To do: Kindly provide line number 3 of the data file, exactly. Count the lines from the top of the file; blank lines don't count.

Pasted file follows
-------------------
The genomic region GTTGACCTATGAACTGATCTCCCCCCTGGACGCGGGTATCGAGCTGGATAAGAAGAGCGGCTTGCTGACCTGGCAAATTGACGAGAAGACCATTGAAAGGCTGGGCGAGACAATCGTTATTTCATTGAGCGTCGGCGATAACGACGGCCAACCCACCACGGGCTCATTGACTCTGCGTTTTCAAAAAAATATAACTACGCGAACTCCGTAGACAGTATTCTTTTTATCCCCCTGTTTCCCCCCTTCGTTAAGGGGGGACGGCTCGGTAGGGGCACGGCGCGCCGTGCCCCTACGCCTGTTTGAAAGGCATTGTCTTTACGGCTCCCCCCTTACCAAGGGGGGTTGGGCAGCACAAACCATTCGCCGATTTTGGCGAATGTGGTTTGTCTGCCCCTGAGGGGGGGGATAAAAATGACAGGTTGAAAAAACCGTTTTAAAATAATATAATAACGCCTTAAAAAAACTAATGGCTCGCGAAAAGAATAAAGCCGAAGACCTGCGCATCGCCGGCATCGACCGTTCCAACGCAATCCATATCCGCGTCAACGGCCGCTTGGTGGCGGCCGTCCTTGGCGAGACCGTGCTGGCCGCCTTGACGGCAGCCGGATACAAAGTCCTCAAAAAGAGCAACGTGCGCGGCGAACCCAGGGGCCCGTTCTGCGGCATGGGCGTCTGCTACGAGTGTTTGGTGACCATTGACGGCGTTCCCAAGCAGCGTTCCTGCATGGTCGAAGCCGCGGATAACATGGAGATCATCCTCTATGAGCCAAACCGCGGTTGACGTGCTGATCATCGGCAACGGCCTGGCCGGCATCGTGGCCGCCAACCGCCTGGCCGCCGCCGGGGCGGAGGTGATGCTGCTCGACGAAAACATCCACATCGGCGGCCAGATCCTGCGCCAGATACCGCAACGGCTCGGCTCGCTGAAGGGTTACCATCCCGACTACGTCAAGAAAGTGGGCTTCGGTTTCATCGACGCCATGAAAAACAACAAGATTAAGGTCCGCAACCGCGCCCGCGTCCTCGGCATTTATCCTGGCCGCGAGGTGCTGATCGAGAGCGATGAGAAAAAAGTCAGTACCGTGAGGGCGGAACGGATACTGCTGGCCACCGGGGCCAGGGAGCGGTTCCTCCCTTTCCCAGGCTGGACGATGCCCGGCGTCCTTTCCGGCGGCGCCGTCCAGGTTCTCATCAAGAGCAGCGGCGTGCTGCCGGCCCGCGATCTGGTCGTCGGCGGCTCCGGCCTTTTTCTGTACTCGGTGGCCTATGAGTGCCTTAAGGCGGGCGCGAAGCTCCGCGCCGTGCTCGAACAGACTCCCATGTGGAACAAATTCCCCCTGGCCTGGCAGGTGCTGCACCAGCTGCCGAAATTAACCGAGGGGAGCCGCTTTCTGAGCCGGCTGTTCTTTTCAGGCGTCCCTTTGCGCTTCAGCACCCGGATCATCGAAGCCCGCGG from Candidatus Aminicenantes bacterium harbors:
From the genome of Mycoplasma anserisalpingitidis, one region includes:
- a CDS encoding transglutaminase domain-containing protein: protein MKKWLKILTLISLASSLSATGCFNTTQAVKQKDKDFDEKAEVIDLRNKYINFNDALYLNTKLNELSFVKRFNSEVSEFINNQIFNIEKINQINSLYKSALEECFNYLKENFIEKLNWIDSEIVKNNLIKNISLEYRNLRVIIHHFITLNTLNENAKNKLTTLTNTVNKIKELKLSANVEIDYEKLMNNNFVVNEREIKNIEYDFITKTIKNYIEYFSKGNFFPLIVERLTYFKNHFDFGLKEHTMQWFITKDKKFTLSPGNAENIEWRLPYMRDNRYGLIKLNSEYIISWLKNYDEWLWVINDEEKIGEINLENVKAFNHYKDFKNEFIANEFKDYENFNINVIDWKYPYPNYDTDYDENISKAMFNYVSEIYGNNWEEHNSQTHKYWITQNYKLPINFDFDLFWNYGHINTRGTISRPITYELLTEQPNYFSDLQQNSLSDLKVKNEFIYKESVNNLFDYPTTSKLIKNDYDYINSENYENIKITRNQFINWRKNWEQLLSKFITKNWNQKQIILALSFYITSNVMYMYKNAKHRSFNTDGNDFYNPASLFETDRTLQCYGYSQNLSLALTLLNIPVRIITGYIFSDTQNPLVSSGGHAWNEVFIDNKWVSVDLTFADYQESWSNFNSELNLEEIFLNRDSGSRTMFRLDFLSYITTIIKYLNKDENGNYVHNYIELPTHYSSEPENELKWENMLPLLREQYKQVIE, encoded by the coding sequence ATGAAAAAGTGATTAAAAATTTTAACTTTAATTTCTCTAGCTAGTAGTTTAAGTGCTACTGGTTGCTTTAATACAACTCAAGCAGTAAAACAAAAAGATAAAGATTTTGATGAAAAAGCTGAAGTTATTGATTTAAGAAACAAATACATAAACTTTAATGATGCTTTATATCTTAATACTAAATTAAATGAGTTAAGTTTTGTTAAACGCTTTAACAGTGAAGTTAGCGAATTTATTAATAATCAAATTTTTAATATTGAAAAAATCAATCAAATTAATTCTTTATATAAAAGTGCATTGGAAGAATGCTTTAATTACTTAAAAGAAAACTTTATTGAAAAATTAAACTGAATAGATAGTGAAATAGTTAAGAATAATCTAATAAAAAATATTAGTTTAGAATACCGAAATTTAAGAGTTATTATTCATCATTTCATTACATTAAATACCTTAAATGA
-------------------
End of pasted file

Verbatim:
- a CDS encoding transglutaminase domain-containing protein: protein MKKWLKILTLISLASSLSATGCFNTTQAVKQKDKDFDEKAEVIDLRNKYINFNDALYLNTKLNELSFVKRFNSEVSEFINNQIFNIEKINQINSLYKSALEECFNYLKENFIEKLNWIDSEIVKNNLIKNISLEYRNLRVIIHHFITLNTLNENAKNKLTTLTNTVNKIKELKLSANVEIDYEKLMNNNFVVNEREIKNIEYDFITKTIKNYIEYFSKGNFFPLIVERLTYFKNHFDFGLKEHTMQWFITKDKKFTLSPGNAENIEWRLPYMRDNRYGLIKLNSEYIISWLKNYDEWLWVINDEEKIGEINLENVKAFNHYKDFKNEFIANEFKDYENFNINVIDWKYPYPNYDTDYDENISKAMFNYVSEIYGNNWEEHNSQTHKYWITQNYKLPINFDFDLFWNYGHINTRGTISRPITYELLTEQPNYFSDLQQNSLSDLKVKNEFIYKESVNNLFDYPTTSKLIKNDYDYINSENYENIKITRNQFINWRKNWEQLLSKFITKNWNQKQIILALSFYITSNVMYMYKNAKHRSFNTDGNDFYNPASLFETDRTLQCYGYSQNLSLALTLLNIPVRIITGYIFSDTQNPLVSSGGHAWNEVFIDNKWVSVDLTFADYQESWSNFNSELNLEEIFLNRDSGSRTMFRLDFLSYITTIIKYLNKDENGNYVHNYIELPTHYSSEPENELKWENMLPLLREQYKQVIE, encoded by the coding sequence ATGAAAAAGTGATTAAAAATTTTAACTTTAATTTCTCTAGCTAGTAGTTTAAGTGCTACTGGTTGCTTTAATACAACTCAAGCAGTAAAACAAAAAGATAAAGATTTTGATGAAAAAGCTGAAGTTATTGATTTAAGAAACAAATACATAAACTTTAATGATGCTTTATATCTTAATACTAAATTAAATGAGTTAAGTTTTGTTAAACGCTTTAACAGTGAAGTTAGCGAATTTATTAATAATCAAATTTTTAATATTGAAAAAATCAATCAAATTAATTCTTTATATAAAAGTGCATTGGAAGAATGCTTTAATTACTTAAAAGAAAACTTTATTGAAAAATTAAACTGAATAGATAGTGAAATAGTTAAGAATAATCTAATAAAAAATATTAGTTTAGAATACCGAAATTTAAGAGTTATTATTCATCATTTCATTACATTAAATACCTTAAATGA